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RISE SUMMIT 2019

Corporate big fish must swim smarter, not just faster, to surf startup wave

RISE SUMMIT 2019

Corporate big fish must swim smarter, not just faster, to surf startup wave

Companies should set clear, realistic goals for engaging with startups to avoid the "death by pilots" scenario
3 -min read
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Companies should set clear, realistic goals for engaging with startups to avoid the "death by pilots" scenario
3 -min read
Listen to this article

Bangkok

CORPORATIONS need to be strategic in engaging startups, and not rush headlong into securing partnerships, said panellists at the RISE Corporate Innovation Summit in Bangkok, Thailand, on Friday.

The two-day summit featured experts in the startups and venture capital space, as well as across the public and private sector, who shared insights on innovation.

One concern about startup-corporate partnerships is how some startups suffer "death by pilots" when working with corporations on product trials for long periods, noted Eddy Lee, managing partner of venture firm Coffee Ventures.

"A pilot allows a corporate to give a brand or logo to the startup, and it's supposed to be a win-win... But we've heard...(how) startups undergo severe death by pilots. A B2B startup goes round and round, getting pilots which get very small ticket size revenue, nice logos, but then they die off," said Mr Lee, who is also vice-president of Engie Factory Asia-Pacific, a strategic venture arm of Engie.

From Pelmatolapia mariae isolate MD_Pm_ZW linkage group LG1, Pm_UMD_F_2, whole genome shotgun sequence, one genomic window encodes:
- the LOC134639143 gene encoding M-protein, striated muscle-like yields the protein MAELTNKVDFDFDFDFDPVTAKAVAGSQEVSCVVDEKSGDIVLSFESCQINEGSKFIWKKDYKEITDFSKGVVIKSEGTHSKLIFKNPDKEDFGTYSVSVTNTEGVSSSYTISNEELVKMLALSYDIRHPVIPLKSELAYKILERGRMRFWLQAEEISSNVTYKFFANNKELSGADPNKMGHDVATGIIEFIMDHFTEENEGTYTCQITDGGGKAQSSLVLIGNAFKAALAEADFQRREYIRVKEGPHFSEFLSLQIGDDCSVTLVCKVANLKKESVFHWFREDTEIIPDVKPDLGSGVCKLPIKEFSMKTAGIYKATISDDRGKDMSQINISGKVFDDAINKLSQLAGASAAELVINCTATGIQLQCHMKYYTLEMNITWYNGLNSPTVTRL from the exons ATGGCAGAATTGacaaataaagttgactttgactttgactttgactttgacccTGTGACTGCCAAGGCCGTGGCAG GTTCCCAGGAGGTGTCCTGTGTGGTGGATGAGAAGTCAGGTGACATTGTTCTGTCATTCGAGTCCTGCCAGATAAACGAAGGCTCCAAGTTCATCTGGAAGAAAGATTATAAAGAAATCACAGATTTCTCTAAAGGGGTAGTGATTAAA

The lack of clear objectives on the corporate's part could be one reason for this phenomenon, said Paul Ark, managing director of Digital Ventures, the venture capital arm of Siam Commercial Bank.

"Sometimes, corporates like the startup, but they don't know quite how to use them, (or) they may not quite have the budget to do a full implementation. And so, in a way, just doing multiple pilots is buying optionality."

That is, corporations take on the mentality of "I don't want you to go to my competitor, so we're going to just keep doing these projects", he added.

On the other hand, a startup may promise more than it can actually deliver in the hopes of securing a contract with the corporation. There needs to be more pragmatism on this front, said Jeffrey Paine, founding partner at venture capital firm Golden Gate Ventures.

It is also "inevitable" that leadership changes or business priorities can force companies to put collaborations with startups on hold.

But in these cases, corporations must not leave startups hanging in the balance, he said.

"Try not to waste a startup's time. You guys can (avoid) taking a risk and you'll be fine for many years. Startups cannot, they have to take risks so that they can get bigger."

Mr Ark concurred that when a big company is going through turmoil, informing their startup partners about the situation may not be top of mind.

"But I think it is still a priority that we as corporate innovators need to be better at, so that the entrepreneurs we talk to understand that the target they're trying to hit might be moving," he said.

Ultimately, the Silicon Valley mantra of "moving fast and breaking things" does not have to apply to corporate innovation, industry experts at RISE emphasised. What matters more is that they set clear, realistic goals for engaging with startups.

Mr Paine said: "We understand that it's not easy for a big company to be nimble... You just need to know each other's pain point; you need to know how everyone is aligned and work together. The clearer you are on the objective, (the better) you will be able to execute."

The Business Times is the official Singapore media partner for the RISE Corporate Innovation Summit 2019, which took place on March 28 and 29 in Bangkok.

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